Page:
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Re: Law schools + religious right
« Reply #26 on: March 16, 2006, 02:46:47 PM »
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Now you're just playing with words by ignoring the context (which is why I added the preceeding discussion back in) and misinterpreting how people are perceiving time.  "Good decisions" are largely considered to be "good decisions" when the people who made them don't change their mind about the decision after the fact.

1. What context am I ignoring?
2. How am I misinterpreting how people perceive time?
3. According to your last sentence, we can only judge decisions as "good" in retrospect -- after we've had time to know whether or not we've changed our minds. But all along you've been talking about using logic/emotion to make "good decisions" -- as though somehow logic/emotion will help us to know whether the decision we're making (present tense) is "good" or not. If logic/emotion won't help us to make a judgment about the "goodness" of our decision in the present, as we are making it -- if we have to wait till later, to see whether or not we change our minds -- then there isn't any way to favor logic over emotion, or vice versa, when it comes to deciding how to make decisions.

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In public policy, people start with statistics. They're not always perfect, but they can give you the general picture.

Oh. My. Gosh. You sound as though you believe statistics are outside the realm of rhetoric.

Now you're just putting words in my mouth, and in doing so, turn me into a strawman that I am not.  And that's where I end the discussion. I have better things to do with my time than to waste it with someone who feels the need to resort to dressed-up logical fallacies at my expense.  I gave you the benefit of the doubt when you did it before, and clearly I was wrong in doing so.

I suspect it was the tone of my "oh my gosh" that offended you. I apologize. But, for clarification, I didn't put any words in your mouth. I said, "You sound as though you believe..." -- no words in your mouth.

And you keep saying that I'm the one ignoring context. As a reminder, here is what I said earlier:
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"You're talking as though there is a "good decision" that is somehow inherently good, outside of the arguments in its favor. How would you know it is good without talking about it (i.e., making arguments for and against it)?"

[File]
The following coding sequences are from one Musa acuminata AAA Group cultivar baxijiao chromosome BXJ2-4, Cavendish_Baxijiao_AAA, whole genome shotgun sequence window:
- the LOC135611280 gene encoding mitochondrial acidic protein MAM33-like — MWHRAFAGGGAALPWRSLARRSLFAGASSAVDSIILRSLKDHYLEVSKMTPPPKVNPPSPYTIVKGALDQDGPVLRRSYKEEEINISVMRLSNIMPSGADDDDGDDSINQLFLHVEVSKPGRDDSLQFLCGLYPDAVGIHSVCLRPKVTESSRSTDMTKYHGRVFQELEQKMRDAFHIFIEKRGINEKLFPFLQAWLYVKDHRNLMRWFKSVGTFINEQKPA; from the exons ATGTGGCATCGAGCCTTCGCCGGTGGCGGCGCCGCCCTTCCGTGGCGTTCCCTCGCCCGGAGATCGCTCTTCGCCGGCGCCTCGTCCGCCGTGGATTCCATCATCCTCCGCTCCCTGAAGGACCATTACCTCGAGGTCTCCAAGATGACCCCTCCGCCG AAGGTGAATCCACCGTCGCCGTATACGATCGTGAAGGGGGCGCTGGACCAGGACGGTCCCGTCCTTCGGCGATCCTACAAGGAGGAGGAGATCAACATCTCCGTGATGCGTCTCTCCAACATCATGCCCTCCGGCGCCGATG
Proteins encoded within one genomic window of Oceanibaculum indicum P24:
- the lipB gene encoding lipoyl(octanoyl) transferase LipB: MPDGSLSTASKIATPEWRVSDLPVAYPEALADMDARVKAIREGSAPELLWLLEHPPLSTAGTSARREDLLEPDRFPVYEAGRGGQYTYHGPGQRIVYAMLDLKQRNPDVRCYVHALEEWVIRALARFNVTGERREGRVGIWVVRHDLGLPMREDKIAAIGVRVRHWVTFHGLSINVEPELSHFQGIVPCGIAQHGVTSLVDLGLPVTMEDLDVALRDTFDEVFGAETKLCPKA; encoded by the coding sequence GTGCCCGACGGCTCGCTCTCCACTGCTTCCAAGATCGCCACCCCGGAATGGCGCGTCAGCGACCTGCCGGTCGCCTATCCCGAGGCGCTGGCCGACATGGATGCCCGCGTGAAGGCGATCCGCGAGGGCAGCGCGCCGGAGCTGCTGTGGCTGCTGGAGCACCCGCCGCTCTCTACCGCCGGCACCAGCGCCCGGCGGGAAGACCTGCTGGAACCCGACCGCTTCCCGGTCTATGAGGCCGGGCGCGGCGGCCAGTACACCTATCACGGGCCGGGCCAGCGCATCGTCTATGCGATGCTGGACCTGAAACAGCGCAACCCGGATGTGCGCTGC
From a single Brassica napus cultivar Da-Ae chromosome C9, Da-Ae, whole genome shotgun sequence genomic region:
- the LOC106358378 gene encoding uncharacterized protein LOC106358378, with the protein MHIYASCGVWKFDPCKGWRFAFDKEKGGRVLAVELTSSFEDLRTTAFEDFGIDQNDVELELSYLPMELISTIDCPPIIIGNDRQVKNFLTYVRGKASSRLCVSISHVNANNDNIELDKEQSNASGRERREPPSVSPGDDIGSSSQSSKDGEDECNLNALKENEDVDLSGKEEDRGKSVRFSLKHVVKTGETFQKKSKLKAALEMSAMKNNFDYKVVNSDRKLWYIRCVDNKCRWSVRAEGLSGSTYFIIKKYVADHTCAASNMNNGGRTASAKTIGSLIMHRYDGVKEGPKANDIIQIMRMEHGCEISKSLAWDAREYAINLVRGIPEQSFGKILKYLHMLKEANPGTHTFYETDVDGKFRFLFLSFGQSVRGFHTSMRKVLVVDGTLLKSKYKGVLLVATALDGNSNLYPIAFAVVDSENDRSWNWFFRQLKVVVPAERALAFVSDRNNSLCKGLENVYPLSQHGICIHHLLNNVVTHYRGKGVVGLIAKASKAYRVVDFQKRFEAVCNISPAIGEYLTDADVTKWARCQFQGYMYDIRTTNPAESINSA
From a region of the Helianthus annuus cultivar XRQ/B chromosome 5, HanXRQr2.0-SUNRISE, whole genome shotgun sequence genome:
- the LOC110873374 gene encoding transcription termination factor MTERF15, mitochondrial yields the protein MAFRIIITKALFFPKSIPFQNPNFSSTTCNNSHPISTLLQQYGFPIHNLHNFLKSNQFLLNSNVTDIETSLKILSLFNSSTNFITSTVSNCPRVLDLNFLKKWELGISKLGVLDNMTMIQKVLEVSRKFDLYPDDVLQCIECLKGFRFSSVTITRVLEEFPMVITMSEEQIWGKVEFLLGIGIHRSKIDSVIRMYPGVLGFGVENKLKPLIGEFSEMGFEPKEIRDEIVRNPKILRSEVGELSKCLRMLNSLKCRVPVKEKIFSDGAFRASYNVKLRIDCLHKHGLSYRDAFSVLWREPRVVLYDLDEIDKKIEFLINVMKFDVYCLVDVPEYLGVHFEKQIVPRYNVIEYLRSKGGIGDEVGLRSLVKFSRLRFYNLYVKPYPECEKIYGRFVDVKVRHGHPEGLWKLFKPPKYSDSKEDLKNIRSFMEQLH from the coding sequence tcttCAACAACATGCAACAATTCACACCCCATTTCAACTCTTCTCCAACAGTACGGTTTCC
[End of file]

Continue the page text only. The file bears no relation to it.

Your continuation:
Your response was
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In public policy, people start with statistics. They're not always perfect, but they can give you the general picture.

Read this exchange carefully. Can you understand why I thought it sounded like you were saying stats are outside the realm of rhetoric?

I haven't set you up as a strawman. A strawman is an easily refuted claim or argument -- the gross misrepresentation of an opposing argument. The fact that I'm taking this time to respond to your arguments is evidence that I do NOT think they are easily refuted -- I think they are deserving of my time. If I have somehow grossly misrepresented your argument, show me where and how. If there are "dressed up logical fallacies" in what I'm saying, please point them out, and be specific.

Right now, it just sounds like you're giving up under the pressure of my argument, and trying to cover your retreat by crying foul. I didn't mean to offend you, and I don't think there are any gaping logical holes in what I'm saying. If you don't want to play anymore, that's fine. But please don't claim flaws in my argument just because you don't want to continue yours.
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redemption

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Re: Law schools + religious right
« Reply #27 on: March 16, 2006, 03:12:55 PM »
This is an excellent discussion to watch.  :D

I think that you would get to the kernel of your disagreement if you picked, and stuck to, one example and whittled it down to its essence. I rather wish you wouldn't, though, because it's fun to watch the range of arguments and cases being deployed.

LitDoc

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Re: Law schools + religious right
« Reply #28 on: March 16, 2006, 03:26:52 PM »
This is an excellent discussion to watch.  :D

I think that you would get to the kernel of your disagreement if you picked, and stuck to, one example and whittled it down to its essence. I rather wish you wouldn't, though, because it's fun to watch the range of arguments and cases being deployed.